Let’s feast on the SJ and flute in complete set of C&R experiments with Edalolaya

Wednesday, March 15, 2023

SJ – Orchestral vocal instrument - Strumming (1980s)


Strumming is a staple technique with guitar and several Raja compositions use this technique. However, there is one song, where Raja uses this technique along with SJ’s voice instead of a guitar. It is true that Raja also used MV’s voice also in the same mode in this song.

The track is from the prelude of the song, ‘Paruvakaalagalil’ from ‘Moodu Pani’ (Tamil 1980). This is a rare 13 second clip, where he uses SJ’s voice in this mode backed by the bass and lead guitar. He uses her voice in this mode to convey the sense of the liberated young celebrating it. It begins as a simple melody and towards the 5th second or so, shifts into the strumming mode. Very creative use of the female voice. I did not hear any other track, where he repeated this experiment.

Let’s hear ‘Paruvakaalangalil’ strumming with SJ’s orchestral vocal instrument…

Wednesday, February 15, 2023

SJ – Orchestral vocal instrument - PolyCaRe (1990s)

 PolyCaRe is a Raja specialty, and we covered this in a number of posts a few years ago. This is basically a Call and Response arrangement within a polyphonic arrangement. In other words, it has a background melody and a foreground melody like every polyphonic composition, but the foreground itself has two or more melodies operating in a C&R format. 

You can see more on the definition and the exploration of PolyCaRe here…

PolyCaRe Introduction

Though I did cover SJ being used in a PolyCaRe orchestration by Raja on a few occasion in this analysis 

1. Pagalile Oru Nilavinai (Ninaive Sangeetham)

2. Ennathial Edho Jillendradhu (Kallukkul Eeram)

3. Maniye Manikuyile (Nadodi Thendral)

However, one composition that is reserved for a beautifully orchestrated PolyCaRe with SJ’s voice in the 90s is what we will analyze in this post.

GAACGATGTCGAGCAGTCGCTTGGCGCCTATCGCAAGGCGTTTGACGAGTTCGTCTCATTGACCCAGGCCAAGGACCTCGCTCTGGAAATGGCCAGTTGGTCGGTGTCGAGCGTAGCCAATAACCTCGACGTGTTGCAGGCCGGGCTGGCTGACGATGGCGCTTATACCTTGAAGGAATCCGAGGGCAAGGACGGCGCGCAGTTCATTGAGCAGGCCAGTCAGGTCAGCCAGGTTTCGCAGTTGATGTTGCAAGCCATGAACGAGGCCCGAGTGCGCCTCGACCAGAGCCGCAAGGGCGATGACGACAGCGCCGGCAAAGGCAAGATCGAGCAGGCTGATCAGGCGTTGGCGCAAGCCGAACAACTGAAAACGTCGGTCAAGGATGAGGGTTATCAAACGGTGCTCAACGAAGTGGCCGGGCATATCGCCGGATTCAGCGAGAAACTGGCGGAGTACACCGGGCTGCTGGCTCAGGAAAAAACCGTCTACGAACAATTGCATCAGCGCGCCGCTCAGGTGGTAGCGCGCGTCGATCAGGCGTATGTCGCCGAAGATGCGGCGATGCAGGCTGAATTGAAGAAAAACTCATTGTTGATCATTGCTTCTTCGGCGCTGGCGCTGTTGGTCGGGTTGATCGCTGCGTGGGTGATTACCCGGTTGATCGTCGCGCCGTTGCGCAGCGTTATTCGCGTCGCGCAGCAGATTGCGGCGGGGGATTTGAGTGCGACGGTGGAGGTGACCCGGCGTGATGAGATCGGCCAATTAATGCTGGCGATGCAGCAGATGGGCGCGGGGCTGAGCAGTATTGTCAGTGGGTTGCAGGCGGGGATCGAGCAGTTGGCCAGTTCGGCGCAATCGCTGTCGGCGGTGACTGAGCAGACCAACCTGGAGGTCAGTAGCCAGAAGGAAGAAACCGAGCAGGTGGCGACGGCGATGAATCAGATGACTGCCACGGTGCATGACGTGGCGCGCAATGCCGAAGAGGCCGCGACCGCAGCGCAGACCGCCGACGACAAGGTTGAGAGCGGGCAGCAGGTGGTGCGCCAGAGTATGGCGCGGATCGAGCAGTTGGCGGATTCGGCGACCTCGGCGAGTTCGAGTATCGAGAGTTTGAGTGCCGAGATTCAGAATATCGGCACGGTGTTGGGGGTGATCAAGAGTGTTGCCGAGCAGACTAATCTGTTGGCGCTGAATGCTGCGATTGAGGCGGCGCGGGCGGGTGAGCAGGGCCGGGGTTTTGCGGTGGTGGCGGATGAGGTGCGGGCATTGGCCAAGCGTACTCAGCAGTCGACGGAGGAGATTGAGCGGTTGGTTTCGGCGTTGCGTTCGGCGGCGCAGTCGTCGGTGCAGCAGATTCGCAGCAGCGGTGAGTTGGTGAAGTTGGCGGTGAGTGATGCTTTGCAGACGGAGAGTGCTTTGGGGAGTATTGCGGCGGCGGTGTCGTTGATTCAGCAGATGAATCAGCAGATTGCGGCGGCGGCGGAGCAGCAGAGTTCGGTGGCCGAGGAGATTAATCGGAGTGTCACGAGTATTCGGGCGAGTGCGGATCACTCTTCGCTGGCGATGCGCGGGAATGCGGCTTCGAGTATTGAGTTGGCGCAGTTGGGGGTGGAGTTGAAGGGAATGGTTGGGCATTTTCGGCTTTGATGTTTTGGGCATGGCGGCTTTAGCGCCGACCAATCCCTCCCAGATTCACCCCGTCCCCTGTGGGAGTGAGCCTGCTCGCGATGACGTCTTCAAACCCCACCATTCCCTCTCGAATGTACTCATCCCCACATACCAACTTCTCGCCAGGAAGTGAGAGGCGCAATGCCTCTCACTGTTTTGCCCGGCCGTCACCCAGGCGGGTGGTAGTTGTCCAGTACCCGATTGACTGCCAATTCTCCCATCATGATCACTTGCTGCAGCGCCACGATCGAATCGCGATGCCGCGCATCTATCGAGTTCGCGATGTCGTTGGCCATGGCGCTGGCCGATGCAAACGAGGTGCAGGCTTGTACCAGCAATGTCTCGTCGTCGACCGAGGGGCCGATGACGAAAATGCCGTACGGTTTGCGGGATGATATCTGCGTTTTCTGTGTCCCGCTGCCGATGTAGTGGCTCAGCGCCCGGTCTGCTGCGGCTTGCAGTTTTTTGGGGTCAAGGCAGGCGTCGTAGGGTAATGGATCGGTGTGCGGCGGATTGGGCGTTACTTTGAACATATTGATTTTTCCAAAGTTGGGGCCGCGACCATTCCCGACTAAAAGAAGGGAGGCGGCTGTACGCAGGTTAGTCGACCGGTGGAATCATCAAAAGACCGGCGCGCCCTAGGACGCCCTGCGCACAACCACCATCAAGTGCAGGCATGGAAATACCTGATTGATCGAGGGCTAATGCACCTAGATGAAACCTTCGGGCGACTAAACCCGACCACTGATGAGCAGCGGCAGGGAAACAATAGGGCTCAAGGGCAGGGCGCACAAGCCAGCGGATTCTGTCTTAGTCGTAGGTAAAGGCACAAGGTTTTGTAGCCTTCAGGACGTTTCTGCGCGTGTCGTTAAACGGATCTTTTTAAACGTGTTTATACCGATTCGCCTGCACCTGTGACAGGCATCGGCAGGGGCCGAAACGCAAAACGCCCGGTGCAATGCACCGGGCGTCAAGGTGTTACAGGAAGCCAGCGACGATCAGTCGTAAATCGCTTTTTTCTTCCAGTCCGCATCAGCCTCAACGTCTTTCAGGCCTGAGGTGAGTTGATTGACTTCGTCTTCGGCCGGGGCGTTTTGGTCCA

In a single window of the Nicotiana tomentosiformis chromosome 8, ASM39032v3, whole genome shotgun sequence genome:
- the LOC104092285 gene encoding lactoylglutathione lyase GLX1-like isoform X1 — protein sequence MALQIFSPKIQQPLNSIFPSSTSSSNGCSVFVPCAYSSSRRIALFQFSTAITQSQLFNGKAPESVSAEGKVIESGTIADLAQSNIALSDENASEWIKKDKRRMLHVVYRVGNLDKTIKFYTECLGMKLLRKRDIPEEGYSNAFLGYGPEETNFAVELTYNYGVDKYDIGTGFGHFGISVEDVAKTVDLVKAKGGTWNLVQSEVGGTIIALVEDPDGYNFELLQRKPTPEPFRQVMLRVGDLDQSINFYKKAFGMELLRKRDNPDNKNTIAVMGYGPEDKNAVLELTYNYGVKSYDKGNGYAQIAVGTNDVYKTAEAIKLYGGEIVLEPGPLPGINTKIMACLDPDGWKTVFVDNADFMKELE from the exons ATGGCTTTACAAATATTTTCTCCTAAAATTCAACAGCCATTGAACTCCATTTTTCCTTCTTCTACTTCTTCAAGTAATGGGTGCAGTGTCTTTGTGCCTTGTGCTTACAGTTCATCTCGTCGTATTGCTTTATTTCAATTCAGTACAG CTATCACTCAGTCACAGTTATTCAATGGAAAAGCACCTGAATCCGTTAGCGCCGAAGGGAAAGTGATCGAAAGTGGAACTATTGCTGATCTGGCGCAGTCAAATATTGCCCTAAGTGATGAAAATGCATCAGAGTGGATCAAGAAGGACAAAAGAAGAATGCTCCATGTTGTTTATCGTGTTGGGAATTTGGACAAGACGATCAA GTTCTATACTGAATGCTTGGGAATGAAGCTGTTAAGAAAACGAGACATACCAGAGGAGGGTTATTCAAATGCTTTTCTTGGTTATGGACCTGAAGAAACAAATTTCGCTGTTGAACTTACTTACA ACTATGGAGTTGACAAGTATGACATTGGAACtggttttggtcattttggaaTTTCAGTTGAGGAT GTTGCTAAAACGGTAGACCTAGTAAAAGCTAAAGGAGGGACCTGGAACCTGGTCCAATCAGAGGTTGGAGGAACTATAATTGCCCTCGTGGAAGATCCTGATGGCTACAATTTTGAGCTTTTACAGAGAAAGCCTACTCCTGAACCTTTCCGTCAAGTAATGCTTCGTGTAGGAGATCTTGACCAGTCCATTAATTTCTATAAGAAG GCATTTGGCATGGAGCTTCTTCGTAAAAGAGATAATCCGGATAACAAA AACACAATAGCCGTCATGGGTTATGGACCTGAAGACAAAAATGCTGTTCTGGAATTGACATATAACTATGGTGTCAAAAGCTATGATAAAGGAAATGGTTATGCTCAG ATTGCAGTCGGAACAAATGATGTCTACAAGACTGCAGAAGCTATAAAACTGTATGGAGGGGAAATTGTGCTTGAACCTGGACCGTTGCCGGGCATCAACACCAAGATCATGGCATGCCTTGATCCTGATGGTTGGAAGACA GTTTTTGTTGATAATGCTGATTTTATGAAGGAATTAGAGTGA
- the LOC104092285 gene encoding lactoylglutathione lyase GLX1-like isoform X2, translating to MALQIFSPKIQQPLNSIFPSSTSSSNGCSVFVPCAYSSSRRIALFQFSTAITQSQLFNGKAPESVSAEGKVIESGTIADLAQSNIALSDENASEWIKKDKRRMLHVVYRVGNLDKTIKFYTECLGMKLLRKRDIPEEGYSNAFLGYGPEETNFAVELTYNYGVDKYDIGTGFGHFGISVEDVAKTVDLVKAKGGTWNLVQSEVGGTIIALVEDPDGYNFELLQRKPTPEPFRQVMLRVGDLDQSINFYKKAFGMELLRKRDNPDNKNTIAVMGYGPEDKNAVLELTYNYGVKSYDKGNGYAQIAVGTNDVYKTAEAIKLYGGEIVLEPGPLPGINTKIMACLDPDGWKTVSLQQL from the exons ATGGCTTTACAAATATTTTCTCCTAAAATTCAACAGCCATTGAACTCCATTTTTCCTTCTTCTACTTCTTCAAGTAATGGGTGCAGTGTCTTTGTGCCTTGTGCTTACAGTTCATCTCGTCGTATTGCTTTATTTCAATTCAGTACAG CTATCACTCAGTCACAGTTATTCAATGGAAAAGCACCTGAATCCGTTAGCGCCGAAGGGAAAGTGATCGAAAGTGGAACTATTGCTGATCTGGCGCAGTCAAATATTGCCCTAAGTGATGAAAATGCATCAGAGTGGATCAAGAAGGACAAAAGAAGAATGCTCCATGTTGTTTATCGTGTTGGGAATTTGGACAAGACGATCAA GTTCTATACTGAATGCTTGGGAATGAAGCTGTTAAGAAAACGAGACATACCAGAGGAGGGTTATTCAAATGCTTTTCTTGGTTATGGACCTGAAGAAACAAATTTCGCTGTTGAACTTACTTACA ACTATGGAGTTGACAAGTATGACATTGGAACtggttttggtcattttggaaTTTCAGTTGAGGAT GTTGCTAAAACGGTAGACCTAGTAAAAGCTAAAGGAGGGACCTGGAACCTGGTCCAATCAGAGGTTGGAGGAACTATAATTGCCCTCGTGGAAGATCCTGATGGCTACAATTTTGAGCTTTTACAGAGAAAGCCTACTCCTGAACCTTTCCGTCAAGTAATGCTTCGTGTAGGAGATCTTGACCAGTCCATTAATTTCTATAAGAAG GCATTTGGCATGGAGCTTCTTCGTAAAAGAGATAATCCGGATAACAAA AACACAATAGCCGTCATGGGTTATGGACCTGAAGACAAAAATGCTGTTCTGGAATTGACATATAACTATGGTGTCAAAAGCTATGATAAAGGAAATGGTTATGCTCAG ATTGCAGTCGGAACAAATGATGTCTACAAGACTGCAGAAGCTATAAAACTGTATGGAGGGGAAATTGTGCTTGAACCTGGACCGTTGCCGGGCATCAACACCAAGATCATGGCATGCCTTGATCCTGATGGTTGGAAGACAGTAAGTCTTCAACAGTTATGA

The track is from the song  ‘Mannavane Mannavane’ from ‘Thandhu Vittaen Ennai’ (1991 Tamil). This 32 second clip is a gem that has no parallel in Indian film music. It begins with a simple melody with a santoor. This continues throughout the 32 seconds as the background melody – no change at all. Now, we need to focus on the foreground arrangement. The foreground is a bewitching melody arrangement where the call is made by SJ and the response is from the flute followed by the violins.  The santoor continues its background melody. SJ sings her second melody and the flute and violins respond one after the other to complete the masterpiece. You can clearly see that SJ is used as an instrument in this sophisticated PolyCaRe arrangement and the major role here is for the santoor, flute and the violins. Such arrangements were never attempted before and after this song. It is easy to think of an orchestral arrangement such as harmony. However, to think of a polyphonic arrangement is much harder. The next level of sophistication is to think of a PolyCaRe arrangement as you must have an endless supply of melodies that fit in. The ultimate sophistication in my view for a composer is to create such compositions, where he can think outside the box – within a PolyCare arrangement, why can’t I replace one of the instrumental piece with a human voice? That’s Raja!

Let’s hear Mannavane Mannavane, PolyCaRe with SJ’s orchestral vocal instrument…

Sunday, January 15, 2023

SJ – Orchestral vocal instrument - Counterpoints (1990s)

The use of SJ in Raja’s counterpoint compositions continued into the 1990s also.